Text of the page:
J1772 is not just the connector. It's a specification that provides safety protection and allows electric vehicles to sense the voltage and maximum current of the device ("EVSE") they're plugged into so they can charge accordingly.. The "box" contains the relays and circuitry that make that happen. Some boxes bigger than others; sometimes they're just a "brick". An EVSE can be hardwired or it can have a plug. If equipped with a plug, the cord from the plug to the "box" or "brick" is typically quite short (less than a foot). This is to minimize the length of cord that is "live" and unprotected by the EVSE safety features.Yanni wrote: ↑Thu Sep 05, 2019 4:44 amCan we just buy a charging cable that is J1772 on one end and a 220v plug on the other...and then plug it in to the new outlet the electrician installs? Do we NEED a "box" on the wall just to accomplish this? If not...what is the benefit to having a box (I assume it's hardwired) onto the wall?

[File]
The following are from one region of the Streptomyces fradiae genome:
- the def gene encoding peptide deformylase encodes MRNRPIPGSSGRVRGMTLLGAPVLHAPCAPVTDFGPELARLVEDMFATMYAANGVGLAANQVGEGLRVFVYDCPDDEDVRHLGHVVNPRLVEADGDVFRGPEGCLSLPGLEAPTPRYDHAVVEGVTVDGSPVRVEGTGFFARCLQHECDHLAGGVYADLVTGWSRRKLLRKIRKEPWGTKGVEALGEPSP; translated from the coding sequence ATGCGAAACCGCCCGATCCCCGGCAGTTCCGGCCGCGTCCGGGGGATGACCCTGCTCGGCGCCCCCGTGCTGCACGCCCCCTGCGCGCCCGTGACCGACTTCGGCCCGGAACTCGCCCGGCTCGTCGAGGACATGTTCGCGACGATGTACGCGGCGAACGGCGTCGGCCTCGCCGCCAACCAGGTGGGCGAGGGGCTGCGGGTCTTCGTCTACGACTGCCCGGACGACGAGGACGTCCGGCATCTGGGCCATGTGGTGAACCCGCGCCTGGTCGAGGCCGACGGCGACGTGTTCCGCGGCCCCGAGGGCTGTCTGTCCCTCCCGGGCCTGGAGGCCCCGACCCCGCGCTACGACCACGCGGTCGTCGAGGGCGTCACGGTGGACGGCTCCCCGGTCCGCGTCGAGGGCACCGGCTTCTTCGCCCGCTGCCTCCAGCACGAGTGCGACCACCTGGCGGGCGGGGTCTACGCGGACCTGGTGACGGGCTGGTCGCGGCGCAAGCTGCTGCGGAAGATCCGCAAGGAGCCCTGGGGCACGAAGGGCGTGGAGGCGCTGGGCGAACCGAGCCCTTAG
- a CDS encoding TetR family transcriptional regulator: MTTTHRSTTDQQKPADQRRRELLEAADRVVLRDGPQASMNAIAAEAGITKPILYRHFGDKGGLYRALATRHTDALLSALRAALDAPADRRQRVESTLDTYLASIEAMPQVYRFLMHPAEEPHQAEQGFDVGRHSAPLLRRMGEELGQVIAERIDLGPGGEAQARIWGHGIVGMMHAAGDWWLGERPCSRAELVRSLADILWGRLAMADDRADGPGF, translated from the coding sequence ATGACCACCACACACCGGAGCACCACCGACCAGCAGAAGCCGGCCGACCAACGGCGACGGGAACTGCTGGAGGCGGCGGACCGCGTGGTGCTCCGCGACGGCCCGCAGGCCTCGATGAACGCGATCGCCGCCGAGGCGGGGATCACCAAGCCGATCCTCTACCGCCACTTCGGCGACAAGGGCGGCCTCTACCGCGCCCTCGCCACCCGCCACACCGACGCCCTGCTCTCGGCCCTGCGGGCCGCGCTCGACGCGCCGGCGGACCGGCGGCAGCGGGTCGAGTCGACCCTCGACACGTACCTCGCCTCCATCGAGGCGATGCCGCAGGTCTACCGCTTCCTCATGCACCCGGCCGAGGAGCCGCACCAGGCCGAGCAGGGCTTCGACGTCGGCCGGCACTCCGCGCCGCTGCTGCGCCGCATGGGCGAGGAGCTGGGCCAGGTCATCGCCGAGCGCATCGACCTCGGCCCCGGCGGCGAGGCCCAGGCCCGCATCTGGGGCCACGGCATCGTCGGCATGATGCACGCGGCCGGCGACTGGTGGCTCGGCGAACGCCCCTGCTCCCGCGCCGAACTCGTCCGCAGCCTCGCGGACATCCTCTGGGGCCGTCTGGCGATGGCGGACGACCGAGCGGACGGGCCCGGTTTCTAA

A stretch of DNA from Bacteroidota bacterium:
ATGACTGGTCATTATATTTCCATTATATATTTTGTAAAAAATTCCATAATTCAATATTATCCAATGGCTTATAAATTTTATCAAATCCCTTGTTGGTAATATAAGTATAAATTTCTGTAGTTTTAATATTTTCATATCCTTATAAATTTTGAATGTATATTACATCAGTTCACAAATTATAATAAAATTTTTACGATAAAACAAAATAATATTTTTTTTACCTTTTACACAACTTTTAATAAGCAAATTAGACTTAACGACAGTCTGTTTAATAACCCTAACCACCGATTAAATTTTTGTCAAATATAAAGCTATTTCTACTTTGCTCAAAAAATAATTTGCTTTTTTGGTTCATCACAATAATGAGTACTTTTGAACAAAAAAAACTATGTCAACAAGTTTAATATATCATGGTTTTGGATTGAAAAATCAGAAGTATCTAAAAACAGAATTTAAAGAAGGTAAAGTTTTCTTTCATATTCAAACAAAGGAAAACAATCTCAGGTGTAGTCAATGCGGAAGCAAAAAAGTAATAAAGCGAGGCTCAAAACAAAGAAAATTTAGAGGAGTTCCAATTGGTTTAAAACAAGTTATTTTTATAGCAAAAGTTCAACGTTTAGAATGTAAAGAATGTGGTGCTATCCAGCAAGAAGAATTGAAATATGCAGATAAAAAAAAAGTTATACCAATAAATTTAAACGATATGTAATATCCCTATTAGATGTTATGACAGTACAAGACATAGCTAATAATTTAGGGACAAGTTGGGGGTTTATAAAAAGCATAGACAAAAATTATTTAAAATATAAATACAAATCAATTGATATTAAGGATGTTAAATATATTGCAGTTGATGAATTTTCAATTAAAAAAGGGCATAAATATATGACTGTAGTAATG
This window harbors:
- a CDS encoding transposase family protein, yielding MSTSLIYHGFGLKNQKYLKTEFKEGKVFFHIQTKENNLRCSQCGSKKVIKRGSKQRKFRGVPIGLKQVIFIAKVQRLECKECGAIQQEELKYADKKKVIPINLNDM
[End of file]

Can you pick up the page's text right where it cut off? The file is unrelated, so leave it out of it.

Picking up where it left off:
Yes. However, I believe current electrical codes limit the cord on plug-in EVSE's to 12 inches. Just something to keep in mind if you do install a receptacle for the EVSE. If that causes a problem you will probably have to get a hard-wired unit.
Another possibility is to trade the Level 1 EVSE (NEMA 5-15 plug) that came with your Leaf for a Level 2 EVSE (NEMA 14-50 plug and adapter for NEMA 5-15) from a 2018 or 2019 Leaf. I traded my 2015 Leaf EVSE and $100 for the robusto Level 2 EVSE that came with a 2018 Leaf whose owner preferred to have the cash and the more gracile Level 1 EVSE.davewill wrote: ↑Thu Sep 05, 2019 11:18 amYes, you can buy a "cord" that plugs into the wall and then into the car. Usually the cords with a plug on them are considered to be for portable use, but there's no real downside to using them at home. The price depends on the amperage they can deliver. Here are links to a few possibilities, but there are many, many more.
https://shop.quickchargepower.com/Go-Ca ... g-GC20.htm